While the data that Barna shares is sobering, especially for those who espouse a similar Christian worldview and ideology, he isn’t simply a doomsday prophet speaking doom and gloom upon the world. Why offer problem without solutions? Barna asks the reader to, “imagine what would happen to the United States if all the people who are truly devoted to knowing, loving, and serving God…were to consistently live like Jesus.” He may be revealing the flaws of the country overall, but his call to action is to those who espouse Christianity, those whom he thinks can make a significant difference should they begin to live in such a way as to distinguish themselves and live and act as Jesus did.

“America at the Crossroads” is an honest and sobering book, describing an America that lies beneath the headlines, one that is not destined for the greatness that many think. It could be easy for Barna to get caught up in his data, but he shares it succinctly, connecting it in context to reveal its relevance for the matters at hand. His chapters are well-organized, sharing the data, summarizing the results, and then offering his own interpretation of the findings. While he is not without bias, it does not seem that he is doctoring the data to only reveal what he wants it to reveal.

Regardless of your worldview or ideology, “America at the Crossroads” is a good read, worthwhile and challenging. While you may not agree with Barna’s worldview, there is no denying that all is not well in America and a change is necessary. What kind of change is the point of divergence, but Barna offers a logical, practical, and viable approach for those who call themselves Christians.

(This review is based upon a copy of this book which was provided free of charge from Baker Books. These opinions are my own; I was not required to write a positive review, nor was I compensated for this review.)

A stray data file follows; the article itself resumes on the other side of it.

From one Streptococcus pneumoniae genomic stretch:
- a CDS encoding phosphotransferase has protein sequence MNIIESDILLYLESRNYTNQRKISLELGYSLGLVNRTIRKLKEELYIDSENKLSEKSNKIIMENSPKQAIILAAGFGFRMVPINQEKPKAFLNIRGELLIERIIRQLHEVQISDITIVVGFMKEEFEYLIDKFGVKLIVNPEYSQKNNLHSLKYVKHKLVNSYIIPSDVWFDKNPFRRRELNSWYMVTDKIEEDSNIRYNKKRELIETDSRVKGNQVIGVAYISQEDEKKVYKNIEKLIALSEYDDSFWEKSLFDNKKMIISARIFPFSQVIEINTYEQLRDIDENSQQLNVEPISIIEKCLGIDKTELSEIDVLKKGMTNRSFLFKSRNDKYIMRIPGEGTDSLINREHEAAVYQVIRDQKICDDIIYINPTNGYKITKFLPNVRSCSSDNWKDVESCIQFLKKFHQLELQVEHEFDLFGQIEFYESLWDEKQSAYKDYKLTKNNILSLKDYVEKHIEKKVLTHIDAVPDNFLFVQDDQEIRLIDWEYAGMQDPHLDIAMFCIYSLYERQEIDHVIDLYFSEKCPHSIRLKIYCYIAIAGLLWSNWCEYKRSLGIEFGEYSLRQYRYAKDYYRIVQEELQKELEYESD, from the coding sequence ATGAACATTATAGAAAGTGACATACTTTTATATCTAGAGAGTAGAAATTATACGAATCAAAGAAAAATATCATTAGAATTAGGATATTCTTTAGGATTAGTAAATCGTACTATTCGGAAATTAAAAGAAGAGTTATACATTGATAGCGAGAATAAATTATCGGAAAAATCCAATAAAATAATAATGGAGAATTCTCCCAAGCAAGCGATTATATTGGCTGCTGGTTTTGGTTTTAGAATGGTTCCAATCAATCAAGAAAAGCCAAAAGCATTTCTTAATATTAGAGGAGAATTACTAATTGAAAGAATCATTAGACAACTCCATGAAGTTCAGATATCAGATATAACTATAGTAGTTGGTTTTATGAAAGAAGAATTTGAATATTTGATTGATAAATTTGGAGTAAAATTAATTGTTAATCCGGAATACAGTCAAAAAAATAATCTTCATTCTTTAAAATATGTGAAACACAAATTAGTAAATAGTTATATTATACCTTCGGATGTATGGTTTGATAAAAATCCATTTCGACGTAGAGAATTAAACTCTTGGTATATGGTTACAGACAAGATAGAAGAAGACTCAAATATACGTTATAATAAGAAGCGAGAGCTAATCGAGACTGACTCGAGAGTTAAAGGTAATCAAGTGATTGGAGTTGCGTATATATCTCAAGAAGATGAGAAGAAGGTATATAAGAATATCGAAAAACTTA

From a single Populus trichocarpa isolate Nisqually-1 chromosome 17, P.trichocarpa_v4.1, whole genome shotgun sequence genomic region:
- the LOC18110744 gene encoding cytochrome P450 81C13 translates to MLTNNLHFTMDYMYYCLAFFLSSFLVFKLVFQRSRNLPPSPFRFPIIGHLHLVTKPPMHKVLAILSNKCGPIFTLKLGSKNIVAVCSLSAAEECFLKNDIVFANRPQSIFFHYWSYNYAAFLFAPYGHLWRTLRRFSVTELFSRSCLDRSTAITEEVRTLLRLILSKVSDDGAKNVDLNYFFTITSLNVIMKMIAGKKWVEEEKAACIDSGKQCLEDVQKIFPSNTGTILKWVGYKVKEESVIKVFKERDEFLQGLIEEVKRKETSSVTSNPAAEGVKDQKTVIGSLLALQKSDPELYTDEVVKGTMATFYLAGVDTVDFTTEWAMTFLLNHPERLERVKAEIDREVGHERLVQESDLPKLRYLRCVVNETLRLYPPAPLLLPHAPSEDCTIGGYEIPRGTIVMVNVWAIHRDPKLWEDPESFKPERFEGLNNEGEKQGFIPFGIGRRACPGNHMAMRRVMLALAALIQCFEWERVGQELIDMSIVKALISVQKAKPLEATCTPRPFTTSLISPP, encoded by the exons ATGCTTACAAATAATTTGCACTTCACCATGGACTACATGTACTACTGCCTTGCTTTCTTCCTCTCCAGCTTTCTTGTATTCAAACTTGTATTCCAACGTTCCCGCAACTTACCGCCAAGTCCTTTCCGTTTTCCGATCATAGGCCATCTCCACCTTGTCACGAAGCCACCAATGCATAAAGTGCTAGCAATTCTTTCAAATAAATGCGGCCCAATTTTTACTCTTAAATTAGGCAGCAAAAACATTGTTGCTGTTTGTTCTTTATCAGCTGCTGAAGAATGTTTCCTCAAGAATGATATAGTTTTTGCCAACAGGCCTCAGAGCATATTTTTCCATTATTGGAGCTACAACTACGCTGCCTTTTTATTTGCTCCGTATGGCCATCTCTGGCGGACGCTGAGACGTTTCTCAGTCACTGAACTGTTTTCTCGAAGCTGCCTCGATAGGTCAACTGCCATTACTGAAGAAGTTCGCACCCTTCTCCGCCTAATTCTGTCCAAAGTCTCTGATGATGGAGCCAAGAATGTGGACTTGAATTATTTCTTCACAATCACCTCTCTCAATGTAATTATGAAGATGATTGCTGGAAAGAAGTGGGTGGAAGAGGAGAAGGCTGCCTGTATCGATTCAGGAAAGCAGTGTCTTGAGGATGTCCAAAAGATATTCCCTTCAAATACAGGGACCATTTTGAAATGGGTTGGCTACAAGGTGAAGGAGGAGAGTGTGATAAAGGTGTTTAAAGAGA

Home – A Book Review

home - fitzpatrickOver the past few years, there has been an overabundance of books and movies published and produced about heaven. If you walk into any Christian book store, you will see the shelves lined with these books and movies. Some of them have even gone on to garner more expansive attention. While I haven’t seen the movies and I’ve only read or perused a handful of the books, I’ve gotten the basic idea of the premise behind them, and that idea is rarely about meeting Jesus face to face. Instead, it seems that these books have focused instead on the fact that a) death isn’t the end and b) we’ll get to see our loved ones in heaven.


Those may not be the worst conclusions, but they certainly aren’t the best conclusions either. If heaven is simply about escaping hell and seeing the people we love, I think we’ve missed the point. Couple that with the fact that many of the conclusions in these books are based not upon the Bible but on a person’s own dreams or near-death experiences. There may be a place for fiction and dreaming, but we still need to rely on what God has given us in order to determine, to know what is to come. If our only basis of what we know about heaven comes from these books on movies, we may have the tendency to be driven by an emotionalism rather than something more concrete and reliable.


Into this landscape comes Elyse Pitzpatrick’s book “Home.”